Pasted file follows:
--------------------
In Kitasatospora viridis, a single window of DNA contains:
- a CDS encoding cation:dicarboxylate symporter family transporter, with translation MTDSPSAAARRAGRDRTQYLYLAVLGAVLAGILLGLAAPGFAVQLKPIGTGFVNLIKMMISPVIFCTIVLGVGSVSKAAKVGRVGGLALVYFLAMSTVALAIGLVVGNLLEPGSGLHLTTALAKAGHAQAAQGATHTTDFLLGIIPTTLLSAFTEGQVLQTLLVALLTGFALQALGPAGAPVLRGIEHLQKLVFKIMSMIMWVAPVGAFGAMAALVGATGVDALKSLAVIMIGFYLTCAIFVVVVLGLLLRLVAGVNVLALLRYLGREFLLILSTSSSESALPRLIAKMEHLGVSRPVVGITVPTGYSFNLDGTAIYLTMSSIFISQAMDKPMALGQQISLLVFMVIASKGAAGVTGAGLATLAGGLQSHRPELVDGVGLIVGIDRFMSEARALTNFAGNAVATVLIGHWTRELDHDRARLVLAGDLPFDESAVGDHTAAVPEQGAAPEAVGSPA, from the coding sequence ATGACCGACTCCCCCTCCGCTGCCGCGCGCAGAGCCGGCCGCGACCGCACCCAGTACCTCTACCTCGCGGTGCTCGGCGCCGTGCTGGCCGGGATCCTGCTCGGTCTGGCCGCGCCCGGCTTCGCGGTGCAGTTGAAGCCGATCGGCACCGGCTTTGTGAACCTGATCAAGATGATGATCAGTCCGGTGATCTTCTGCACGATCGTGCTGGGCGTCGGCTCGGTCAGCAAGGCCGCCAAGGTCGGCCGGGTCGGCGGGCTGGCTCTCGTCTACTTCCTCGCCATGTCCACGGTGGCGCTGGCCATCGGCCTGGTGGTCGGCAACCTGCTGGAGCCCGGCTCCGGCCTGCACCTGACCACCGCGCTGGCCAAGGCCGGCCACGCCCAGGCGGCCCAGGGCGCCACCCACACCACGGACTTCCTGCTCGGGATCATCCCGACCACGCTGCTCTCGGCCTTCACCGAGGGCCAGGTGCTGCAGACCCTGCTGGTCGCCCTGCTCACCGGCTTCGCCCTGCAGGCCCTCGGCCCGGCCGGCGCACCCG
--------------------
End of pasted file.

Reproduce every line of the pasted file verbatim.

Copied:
In Kitasatospora viridis, a single window of DNA contains:
- a CDS encoding cation:dicarboxylate symporter family transporter, with translation MTDSPSAAARRAGRDRTQYLYLAVLGAVLAGILLGLAAPGFAVQLKPIGTGFVNLIKMMISPVIFCTIVLGVGSVSKAAKVGRVGGLALVYFLAMSTVALAIGLVVGNLLEPGSGLHLTTALAKAGHAQAAQGATHTTDFLLGIIPTTLLSAFTEGQVLQTLLVALLTGFALQALGPAGAPVLRGIEHLQKLVFKIMSMIMWVAPVGAFGAMAALVGATGVDALKSLAVIMIGFYLTCAIFVVVVLGLLLRLVAGVNVLALLRYLGREFLLILSTSSSESALPRLIAKMEHLGVSRPVVGITVPTGYSFNLDGTAIYLTMSSIFISQAMDKPMALGQQISLLVFMVIASKGAAGVTGAGLATLAGGLQSHRPELVDGVGLIVGIDRFMSEARALTNFAGNAVATVLIGHWTRELDHDRARLVLAGDLPFDESAVGDHTAAVPEQGAAPEAVGSPA, from the coding sequence ATGACCGACTCCCCCTCCGCTGCCGCGCGCAGAGCCGGCCGCGACCGCACCCAGTACCTCTACCTCGCGGTGCTCGGCGCCGTGCTGGCCGGGATCCTGCTCGGTCTGGCCGCGCCCGGCTTCGCGGTGCAGTTGAAGCCGATCGGCACCGGCTTTGTGAACCTGATCAAGATGATGATCAGTCCGGTGATCTTCTGCACGATCGTGCTGGGCGTCGGCTCGGTCAGCAAGGCCGCCAAGGTCGGCCGGGTCGGCGGGCTGGCTCTCGTCTACTTCCTCGCCATGTCCACGGTGGCGCTGGCCATCGGCCTGGTGGTCGGCAACCTGCTGGAGCCCGGCTCCGGCCTGCACCTGACCACCGCGCTGGCCAAGGCCGGCCACGCCCAGGCGGCCCAGGGCGCCACCCACACCACGGACTTCCTGCTCGGGATCATCCCGACCACGCTGCTCTCGGCCTTCACCGAGGGCCAGGTGCTGCAGACCCTGCTGGTCGCCCTGCTCACCGGCTTCGCCCTGCAGGCCCTCGGCCCGGCCGGCGCACCCG